In the 2010‑11 Budget the Government also committed to maintain a 2 per cent annual cap on real spending growth, on average, until surpluses are at least 1 per cent of GDP, once the budget returns to surplus and while the economy is growing at or above trend.
Returning the budget to surplus
The ongoing European financial crisis has emphasised the importance for governments of maintaining their fiscal credibility.
Australia's strong public finances contrast starkly with that of the major advanced economies, and the Government's disciplined approach to spending will help sustain confidence at a time of heightened instability in financial markets.
Returning the budget to surplus is consistent with Australia's economic outlook, even allowing for the softening of conditions since Budget.
Pressures on the fiscal position since the Budget
The underlying cash deficit in 2011‑12 is projected to be $37.1 billion, with the increase in the deficit since the Budget largely the result of:
- a downward variation of $4.8 billion in tax receipts (including GST), predominantly the result of the softer economic outlook as the deterioration in global economic conditions has impacted on asset returns, investment and employment prospects, particularly in the non‑mining sector of the economy;
- increased payments of $2.3 billion under the Natural Disaster Relief and Recovery Arrangements, including an additional advance payment to Queensland to ensure the necessary reconstruction and repair work can happen as soon as possible;
- accelerated delivery of infrastructure projects under the Building Australia Fund and the Nation Building Programs, involving an additional payment of $1.4 billion; and
- the decision to provide upfront support to households and businesses in the introduction of the Clean Energy Future package which has an impact of $2.9 billion in 2011‑12.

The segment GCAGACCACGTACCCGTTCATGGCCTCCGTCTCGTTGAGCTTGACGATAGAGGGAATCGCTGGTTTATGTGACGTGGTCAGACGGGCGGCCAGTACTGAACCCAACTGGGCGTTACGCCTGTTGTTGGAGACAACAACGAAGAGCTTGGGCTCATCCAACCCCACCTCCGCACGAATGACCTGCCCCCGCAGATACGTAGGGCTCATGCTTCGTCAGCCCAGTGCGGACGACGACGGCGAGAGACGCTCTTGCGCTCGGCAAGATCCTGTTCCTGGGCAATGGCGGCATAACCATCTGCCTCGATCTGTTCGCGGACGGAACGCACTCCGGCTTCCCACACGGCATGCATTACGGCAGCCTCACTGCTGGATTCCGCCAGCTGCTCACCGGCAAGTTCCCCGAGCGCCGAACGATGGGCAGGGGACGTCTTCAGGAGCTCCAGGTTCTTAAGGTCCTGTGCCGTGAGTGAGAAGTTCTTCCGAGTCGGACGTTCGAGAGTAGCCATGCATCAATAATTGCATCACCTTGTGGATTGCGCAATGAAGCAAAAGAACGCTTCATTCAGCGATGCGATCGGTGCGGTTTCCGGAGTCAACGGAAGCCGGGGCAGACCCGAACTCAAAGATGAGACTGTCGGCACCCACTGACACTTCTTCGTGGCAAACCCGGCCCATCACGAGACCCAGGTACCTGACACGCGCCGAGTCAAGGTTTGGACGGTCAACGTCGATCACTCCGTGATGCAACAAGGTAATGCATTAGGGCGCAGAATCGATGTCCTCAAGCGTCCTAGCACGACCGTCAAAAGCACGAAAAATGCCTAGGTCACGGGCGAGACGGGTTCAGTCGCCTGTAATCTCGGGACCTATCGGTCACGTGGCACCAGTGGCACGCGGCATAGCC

The change in the estimated deficit in 2011‑12 is largely the result of variations to tax receipts and government payments as distinct from changes to government policy. These variations account for around two thirds of the increase in the deficit since the Budget.
The impact of the shift in global economic conditions since Budget has had a further significant impact on the fiscal outlook for 2012‑13 onwards with a downward revision to tax receipts of over $20 billion across the forward estimates being the direct result of the softer economic outlook.
The Government has responded to the changing economic and revenue outlook by taking discretionary policy decisions that have generated net savings that grow steadily over the forward estimates to sustain the strength of Australia's public finances.
The relative impact of the revisions in tax receipts (and other variations in the budget) and the government's discretionary policy decisions on the fiscal outlook is illustrated in Chart 3.1. Policy decisions improve the fiscal position in 2012‑13 with the contribution growing over the forward estimates.
Chart 3.1: Change to the underlying cash balance since the 2011‑12 Budget
The Government has taken savings decisions of $11.5 billion over the budget and forward estimates.
After paying for the cost of the Clean Energy Future package and all other policy decisions since the 2011‑12 Budget, the Government has achieved a net save of $6.8 billion in this MYEFO.
Table 3.2 outlines the net budget impact of policy decisions taken since the 2011‑12 Budget. It takes into account amounts that have been previously been provided for in the Contingency Reserve (and as a result have no net impact on the budget position) and which principally relate to Official Development Assistance.